Trump also claimed Comey told him three times, once over dinner and twice on phone calls, that he was not under investigation.
“In firing FBI Director James Comey, President Trump may have hoped to bring the investigation of Russian interference in the 2016 election under control. Instead, as reaction in Washington spread on Wednesday, the move seemed to carry a large risk of making his troubles worse,” the Los Angeles Times reports.
“In an email lament circulated among prominent Republicans, A.B. Culvahouse Jr., former Reagan White House counsel and head of Trump’s vice presidential search effort, said the firing ‘both prolongs the FBI/DOJ investigation and undermines the credibility of the Trump campaign’s denials of no conspiracy with Putin.'”
He added: “We could be talking about Russian hacking in the mid-terms at this rate.”
Washington Post: “Within the Justice Department and the FBI, the firing of Comey has left raw anger, and some fear … Trump had ‘essentially declared war on a lot of people at the FBI’ one official said. ‘I think there will be a concerted effort to respond over time in kind.'”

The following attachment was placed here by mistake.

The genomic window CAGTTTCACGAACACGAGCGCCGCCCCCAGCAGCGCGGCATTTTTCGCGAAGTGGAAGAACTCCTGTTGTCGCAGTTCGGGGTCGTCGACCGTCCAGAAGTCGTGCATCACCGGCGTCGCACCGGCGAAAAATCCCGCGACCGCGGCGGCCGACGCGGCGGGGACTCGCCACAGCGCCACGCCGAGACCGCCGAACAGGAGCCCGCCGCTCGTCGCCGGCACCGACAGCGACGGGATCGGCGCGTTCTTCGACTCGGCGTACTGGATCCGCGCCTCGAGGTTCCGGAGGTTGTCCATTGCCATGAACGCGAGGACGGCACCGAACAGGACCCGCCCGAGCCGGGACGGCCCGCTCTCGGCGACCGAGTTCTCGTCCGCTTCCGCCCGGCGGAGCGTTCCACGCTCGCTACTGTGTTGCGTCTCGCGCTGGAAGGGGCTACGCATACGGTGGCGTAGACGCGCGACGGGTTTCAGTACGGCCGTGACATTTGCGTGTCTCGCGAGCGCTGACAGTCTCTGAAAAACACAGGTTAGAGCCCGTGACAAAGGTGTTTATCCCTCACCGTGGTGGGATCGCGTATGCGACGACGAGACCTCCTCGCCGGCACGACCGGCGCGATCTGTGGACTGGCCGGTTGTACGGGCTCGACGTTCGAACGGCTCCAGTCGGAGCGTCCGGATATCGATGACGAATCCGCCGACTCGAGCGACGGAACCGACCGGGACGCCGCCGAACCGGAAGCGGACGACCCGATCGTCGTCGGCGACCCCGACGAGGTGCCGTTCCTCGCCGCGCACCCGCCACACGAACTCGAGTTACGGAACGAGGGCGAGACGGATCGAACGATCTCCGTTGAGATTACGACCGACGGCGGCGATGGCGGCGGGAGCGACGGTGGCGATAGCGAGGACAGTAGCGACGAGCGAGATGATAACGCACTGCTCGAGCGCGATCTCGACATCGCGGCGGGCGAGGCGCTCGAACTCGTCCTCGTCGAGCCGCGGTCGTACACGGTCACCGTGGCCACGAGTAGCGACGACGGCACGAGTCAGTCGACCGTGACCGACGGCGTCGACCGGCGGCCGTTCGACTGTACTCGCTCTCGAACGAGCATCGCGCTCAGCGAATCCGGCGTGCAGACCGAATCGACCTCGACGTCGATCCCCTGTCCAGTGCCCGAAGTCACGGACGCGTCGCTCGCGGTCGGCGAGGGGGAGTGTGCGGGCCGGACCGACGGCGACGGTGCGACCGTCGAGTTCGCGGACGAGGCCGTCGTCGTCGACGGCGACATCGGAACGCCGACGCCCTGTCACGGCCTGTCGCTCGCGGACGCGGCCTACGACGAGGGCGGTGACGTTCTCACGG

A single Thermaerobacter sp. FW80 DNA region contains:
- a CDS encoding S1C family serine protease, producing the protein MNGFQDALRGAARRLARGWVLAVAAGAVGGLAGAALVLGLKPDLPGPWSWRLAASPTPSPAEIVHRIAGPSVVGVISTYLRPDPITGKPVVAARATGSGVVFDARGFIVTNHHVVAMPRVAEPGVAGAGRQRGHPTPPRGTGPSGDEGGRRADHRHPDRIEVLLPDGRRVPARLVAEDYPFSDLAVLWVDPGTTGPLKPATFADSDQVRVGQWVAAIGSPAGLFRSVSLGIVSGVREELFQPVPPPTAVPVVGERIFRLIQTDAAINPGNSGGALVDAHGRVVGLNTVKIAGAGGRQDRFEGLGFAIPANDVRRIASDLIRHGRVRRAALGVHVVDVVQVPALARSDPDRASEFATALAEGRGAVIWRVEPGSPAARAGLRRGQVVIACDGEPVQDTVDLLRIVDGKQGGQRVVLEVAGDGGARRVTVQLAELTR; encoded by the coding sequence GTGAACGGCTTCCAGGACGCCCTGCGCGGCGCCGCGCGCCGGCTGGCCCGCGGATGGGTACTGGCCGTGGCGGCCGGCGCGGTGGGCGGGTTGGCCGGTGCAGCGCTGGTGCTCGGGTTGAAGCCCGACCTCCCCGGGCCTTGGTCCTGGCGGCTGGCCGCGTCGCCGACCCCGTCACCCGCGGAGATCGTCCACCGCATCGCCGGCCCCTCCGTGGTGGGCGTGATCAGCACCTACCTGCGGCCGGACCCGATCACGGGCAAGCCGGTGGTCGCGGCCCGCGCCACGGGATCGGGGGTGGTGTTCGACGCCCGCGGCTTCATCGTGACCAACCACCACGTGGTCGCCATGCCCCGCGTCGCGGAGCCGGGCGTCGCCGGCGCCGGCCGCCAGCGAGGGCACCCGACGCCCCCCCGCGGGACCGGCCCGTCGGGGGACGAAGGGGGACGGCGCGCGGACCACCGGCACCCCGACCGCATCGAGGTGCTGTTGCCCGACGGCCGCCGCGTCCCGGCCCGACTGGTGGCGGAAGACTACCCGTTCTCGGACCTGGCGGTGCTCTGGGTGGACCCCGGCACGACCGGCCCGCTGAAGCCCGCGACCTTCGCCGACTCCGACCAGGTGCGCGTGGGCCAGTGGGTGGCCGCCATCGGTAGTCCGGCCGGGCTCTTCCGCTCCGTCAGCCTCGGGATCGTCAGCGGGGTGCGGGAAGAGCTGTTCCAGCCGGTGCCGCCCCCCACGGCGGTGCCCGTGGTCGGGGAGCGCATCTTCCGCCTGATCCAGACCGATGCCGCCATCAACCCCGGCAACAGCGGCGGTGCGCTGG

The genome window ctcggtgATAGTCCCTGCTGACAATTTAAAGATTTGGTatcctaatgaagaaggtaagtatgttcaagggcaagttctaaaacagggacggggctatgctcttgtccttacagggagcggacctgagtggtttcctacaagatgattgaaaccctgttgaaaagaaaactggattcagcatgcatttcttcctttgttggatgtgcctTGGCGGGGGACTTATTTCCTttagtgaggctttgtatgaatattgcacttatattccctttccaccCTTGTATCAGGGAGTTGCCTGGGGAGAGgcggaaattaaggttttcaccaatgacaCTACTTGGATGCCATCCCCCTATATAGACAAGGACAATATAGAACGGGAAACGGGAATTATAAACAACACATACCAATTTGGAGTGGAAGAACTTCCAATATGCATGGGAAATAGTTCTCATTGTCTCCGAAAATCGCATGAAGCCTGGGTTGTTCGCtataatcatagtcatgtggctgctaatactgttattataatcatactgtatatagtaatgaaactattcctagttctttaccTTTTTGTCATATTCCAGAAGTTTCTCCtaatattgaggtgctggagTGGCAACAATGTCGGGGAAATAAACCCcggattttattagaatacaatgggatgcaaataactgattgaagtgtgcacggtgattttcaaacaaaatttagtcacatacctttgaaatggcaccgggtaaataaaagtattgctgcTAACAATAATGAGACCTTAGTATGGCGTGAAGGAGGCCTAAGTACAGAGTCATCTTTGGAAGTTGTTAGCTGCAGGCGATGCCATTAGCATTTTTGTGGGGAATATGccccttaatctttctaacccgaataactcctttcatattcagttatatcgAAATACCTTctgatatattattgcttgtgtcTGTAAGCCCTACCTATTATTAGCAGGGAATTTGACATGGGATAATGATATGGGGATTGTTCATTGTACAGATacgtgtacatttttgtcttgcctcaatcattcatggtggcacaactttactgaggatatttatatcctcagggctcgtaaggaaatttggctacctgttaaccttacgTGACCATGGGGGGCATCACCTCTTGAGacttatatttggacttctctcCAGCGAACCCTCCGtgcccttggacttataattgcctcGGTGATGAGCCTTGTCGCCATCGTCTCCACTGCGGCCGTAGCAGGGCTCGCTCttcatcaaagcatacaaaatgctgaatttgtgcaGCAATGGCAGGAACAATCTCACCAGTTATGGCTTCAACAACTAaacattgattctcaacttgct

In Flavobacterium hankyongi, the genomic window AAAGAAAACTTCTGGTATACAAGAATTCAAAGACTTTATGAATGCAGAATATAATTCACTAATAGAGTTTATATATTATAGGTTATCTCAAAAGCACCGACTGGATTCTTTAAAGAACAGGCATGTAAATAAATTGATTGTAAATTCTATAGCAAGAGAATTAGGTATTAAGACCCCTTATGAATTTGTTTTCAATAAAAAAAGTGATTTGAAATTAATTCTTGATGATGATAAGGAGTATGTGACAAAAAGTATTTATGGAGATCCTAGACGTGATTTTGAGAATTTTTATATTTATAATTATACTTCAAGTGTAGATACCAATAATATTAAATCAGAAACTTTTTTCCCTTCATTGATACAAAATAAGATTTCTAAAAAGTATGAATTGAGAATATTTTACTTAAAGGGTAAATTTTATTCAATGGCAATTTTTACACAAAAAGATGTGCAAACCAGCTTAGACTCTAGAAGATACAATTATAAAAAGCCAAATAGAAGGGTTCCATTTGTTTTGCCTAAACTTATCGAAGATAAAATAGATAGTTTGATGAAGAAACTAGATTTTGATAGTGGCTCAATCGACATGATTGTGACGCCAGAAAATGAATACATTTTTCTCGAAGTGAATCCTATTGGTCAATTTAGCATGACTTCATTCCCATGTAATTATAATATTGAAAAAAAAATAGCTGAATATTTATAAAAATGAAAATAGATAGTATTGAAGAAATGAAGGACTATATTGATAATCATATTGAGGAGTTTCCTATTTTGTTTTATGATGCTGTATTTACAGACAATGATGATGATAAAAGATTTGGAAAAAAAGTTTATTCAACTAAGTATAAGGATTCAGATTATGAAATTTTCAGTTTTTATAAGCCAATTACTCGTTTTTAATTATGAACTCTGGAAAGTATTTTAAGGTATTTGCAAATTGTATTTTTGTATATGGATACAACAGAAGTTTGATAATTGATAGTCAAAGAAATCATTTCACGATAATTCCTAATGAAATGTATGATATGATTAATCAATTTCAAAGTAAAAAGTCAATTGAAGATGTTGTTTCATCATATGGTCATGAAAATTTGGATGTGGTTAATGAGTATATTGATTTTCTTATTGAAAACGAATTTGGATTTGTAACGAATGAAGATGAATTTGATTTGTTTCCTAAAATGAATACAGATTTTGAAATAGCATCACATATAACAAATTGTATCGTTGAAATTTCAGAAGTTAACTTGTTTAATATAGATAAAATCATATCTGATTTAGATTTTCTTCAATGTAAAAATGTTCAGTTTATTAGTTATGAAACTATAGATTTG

“The anger behind Donald Trump’s firing of FBI Director James Comey on Tuesday had been building for months, but a turning point came when Comey refused to preview for top Trump aides his planned testimony to a Senate panel,” Reuters reports.
“Trump, Attorney General Jeff Sessions and deputy Attorney General Rod Rosenstein had wanted a heads-up from Comey about what he would say at a May 3 hearing… When Comey refused, Trump and his aides considered that an act of insubordination and it was one of the catalysts to Trump’s decision this week to fire the FBI director.”